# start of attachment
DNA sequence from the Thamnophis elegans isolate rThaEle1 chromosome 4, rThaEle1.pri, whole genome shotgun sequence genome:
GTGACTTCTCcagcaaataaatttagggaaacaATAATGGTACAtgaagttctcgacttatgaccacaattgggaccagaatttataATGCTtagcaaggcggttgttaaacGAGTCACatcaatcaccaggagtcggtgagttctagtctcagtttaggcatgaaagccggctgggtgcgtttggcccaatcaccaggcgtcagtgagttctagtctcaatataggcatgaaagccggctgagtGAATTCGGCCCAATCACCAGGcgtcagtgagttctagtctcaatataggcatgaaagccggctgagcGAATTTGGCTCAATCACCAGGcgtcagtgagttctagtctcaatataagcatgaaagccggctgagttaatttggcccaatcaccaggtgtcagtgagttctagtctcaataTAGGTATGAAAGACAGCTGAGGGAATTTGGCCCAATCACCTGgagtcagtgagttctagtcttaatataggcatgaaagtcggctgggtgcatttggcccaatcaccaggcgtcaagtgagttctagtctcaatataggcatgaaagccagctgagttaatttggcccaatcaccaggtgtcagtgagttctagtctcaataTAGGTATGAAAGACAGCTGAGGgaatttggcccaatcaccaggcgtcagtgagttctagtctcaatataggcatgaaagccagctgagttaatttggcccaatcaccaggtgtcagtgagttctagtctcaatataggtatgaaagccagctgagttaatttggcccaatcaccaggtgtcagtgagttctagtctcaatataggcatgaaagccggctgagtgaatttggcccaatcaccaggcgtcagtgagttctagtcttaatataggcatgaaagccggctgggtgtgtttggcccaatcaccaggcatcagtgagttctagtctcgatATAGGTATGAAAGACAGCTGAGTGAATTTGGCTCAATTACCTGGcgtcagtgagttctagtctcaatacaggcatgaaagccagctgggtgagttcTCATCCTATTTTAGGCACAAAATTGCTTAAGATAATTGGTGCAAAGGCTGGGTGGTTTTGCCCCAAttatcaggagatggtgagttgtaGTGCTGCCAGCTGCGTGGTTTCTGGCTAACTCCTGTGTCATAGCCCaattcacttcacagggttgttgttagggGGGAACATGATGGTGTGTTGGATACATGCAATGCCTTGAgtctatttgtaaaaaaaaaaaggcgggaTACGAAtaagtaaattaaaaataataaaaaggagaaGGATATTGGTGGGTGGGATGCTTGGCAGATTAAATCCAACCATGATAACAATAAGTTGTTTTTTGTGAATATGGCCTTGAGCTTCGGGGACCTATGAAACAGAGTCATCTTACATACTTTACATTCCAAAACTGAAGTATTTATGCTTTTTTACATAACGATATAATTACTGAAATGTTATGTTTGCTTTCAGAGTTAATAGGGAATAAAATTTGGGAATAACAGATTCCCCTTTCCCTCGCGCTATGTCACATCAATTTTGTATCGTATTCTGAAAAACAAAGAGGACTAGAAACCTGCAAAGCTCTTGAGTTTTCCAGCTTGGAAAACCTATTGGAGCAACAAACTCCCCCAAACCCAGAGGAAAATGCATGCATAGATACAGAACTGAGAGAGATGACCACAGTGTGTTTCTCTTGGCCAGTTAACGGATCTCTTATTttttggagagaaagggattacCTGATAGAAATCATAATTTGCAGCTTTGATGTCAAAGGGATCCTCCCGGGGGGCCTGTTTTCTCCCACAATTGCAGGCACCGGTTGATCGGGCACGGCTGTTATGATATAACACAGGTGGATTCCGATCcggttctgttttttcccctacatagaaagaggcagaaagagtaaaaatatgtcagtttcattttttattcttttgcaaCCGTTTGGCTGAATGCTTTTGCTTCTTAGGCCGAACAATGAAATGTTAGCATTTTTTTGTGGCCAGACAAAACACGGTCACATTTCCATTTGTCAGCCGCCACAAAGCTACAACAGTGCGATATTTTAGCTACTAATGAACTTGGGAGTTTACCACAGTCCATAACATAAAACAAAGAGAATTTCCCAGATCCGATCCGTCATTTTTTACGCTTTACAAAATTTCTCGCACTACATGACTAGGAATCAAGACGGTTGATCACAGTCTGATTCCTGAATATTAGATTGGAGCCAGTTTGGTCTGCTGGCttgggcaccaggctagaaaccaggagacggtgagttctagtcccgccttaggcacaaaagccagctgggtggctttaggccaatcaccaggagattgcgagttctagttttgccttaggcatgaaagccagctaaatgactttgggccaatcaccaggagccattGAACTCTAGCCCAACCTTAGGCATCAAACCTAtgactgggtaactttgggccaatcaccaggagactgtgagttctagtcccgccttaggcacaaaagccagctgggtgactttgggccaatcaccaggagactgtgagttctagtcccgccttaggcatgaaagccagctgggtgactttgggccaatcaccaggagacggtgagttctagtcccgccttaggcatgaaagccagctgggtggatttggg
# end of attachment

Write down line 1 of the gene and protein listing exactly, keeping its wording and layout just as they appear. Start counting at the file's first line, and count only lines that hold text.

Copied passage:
DNA sequence from the Thamnophis elegans isolate rThaEle1 chromosome 4, rThaEle1.pri, whole genome shotgun sequence genome: